0115 966 7955 Today's Opening Times 10:00 - 20:00 (BST)

Analysis of the Dar Es Salaam Stock Exchange

Disclaimer: This dissertation has been submitted by a student. This is not an example of the work written by our professional dissertation writers. You can view samples of our professional work here.

Any opinions, findings, conclusions or recommendations expressed in this material are those of the authors and do not necessarily reflect the views of UK Essays.

3.0 Chapter Three

3.1 Research Methodology

This chapter aims at explaining the methodology which has been adopted in this study. Research approaches or style have been categorized into mainly two groups, the phenomenological approach and positivist approach. The phenomenological approach studies the phenomenon through observation, no theory at outset while the positivist approach use an existing theory or develop a new theory and test its validity.

Since this study has used the existing theory on market efficiency therefore positivist approach have been adopted with this study, the rationale behind the choice of this approach is due to the nature of the study.

3.2 Research Design

Research design can be broadly classified as exploratory research and Conclusive research .This study is conclusive research design because it involves the testing of specific hypothesis and examination of relationships as well as the data analysis is quantitative and research process is formal.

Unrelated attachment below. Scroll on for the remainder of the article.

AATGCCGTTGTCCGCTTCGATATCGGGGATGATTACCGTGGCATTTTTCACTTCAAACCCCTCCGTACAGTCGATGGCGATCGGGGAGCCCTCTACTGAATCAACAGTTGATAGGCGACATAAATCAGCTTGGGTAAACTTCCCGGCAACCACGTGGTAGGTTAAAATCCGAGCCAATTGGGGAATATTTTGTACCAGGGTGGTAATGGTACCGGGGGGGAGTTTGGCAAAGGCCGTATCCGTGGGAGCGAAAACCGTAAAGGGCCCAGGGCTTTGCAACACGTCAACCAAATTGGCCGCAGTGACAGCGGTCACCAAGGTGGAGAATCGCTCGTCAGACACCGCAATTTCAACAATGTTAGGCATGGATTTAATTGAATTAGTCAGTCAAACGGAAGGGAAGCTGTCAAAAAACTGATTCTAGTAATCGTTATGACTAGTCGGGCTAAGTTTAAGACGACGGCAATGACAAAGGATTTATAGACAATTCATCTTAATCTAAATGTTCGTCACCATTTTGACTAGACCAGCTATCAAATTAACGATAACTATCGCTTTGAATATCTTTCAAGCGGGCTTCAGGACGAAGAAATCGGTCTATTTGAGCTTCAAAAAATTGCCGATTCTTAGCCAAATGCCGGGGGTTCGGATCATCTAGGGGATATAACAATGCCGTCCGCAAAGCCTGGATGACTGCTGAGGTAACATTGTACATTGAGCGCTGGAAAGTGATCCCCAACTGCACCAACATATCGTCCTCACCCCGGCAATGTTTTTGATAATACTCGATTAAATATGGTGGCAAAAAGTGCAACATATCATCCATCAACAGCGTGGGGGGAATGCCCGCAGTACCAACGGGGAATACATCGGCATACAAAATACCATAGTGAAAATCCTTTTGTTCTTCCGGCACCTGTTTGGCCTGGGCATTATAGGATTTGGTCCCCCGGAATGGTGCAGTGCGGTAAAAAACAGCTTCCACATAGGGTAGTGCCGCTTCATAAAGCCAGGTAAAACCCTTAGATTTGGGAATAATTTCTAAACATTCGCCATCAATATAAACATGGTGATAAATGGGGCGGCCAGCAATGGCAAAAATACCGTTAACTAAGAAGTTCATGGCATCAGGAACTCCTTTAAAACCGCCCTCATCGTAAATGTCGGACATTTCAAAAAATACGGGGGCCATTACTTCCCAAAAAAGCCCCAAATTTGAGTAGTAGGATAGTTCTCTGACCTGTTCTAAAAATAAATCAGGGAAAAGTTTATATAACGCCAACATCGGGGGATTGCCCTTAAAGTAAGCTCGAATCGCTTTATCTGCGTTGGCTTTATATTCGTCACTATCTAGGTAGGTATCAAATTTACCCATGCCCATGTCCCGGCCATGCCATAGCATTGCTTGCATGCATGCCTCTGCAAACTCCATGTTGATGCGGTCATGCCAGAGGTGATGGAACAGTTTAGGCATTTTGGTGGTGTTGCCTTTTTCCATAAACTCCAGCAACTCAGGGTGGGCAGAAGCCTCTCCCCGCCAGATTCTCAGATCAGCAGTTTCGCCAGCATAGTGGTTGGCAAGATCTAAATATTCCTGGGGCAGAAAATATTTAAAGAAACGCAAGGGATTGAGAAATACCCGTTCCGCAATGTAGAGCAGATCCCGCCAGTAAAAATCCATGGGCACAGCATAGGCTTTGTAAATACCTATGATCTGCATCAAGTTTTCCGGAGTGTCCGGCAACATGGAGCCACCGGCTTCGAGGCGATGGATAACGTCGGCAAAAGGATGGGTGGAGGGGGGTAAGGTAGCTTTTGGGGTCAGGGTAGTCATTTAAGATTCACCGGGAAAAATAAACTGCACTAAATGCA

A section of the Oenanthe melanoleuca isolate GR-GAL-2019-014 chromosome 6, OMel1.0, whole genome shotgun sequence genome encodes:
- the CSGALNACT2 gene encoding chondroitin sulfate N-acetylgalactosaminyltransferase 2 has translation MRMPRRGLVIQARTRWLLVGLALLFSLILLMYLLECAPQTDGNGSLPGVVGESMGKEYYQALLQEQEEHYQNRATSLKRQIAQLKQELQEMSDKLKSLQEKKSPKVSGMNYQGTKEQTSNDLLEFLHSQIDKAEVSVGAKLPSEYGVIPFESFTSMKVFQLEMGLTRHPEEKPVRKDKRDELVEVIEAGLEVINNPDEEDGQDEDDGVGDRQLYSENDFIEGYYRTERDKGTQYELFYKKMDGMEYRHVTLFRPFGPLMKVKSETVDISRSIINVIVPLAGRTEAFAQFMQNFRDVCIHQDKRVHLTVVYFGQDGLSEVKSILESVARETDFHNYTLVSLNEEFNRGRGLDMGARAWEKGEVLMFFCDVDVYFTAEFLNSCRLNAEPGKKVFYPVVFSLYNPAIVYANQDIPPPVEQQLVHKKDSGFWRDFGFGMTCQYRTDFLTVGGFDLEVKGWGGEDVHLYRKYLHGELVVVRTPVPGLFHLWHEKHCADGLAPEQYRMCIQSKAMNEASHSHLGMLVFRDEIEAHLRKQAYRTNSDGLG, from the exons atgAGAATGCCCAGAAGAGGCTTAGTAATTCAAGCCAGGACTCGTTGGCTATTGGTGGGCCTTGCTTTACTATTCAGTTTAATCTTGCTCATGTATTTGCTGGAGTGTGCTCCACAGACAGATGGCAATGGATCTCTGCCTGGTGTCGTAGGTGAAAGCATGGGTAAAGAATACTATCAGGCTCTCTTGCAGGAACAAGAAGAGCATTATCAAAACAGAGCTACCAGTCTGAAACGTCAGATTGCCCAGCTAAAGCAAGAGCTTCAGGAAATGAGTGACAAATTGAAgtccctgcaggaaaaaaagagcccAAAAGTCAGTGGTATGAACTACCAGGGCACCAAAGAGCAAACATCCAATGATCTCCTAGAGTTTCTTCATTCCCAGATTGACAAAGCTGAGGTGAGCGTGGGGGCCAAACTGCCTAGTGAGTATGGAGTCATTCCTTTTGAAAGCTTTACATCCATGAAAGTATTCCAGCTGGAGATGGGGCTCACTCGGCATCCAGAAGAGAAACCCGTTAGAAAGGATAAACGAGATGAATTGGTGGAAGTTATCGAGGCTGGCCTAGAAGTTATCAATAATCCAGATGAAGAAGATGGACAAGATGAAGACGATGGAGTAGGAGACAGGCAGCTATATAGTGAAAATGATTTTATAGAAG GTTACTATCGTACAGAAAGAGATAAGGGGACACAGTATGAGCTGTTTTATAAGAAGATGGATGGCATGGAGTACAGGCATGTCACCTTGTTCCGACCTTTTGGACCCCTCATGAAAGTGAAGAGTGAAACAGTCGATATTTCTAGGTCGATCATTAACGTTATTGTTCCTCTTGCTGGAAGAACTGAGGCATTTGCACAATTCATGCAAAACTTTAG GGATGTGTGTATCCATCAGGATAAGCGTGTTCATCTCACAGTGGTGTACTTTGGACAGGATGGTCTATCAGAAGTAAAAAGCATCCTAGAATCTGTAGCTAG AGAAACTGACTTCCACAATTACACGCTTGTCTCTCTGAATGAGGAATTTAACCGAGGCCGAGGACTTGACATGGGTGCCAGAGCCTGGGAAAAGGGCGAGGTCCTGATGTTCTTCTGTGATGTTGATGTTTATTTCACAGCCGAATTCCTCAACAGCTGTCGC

3.3 Data types and sources

Two types of data that has been used in this study, the daily closing stock of market index(Dar es salaam Stock Exchange Index-DSEI) and the weekly share prices for a sample of five listed companies from Dar es salaam Stock Exchange. The daily closing stock for market index has covered the period from July 2007 to August 2008 making total number of observation to be 280, excluding public holidays and non trading days. The daily data prior to July 2007 were not found therefore the study had to use the available data .

The second type of data that has been used in this study are weekly share prices of the five companies/securities included in the study .The weekly data runs from Jan 2002 to August 2008, which makes the total number of observation to be between 90 and 266. The final date is the same for the all companies but the initial date differs depend on when the company joined the stock market.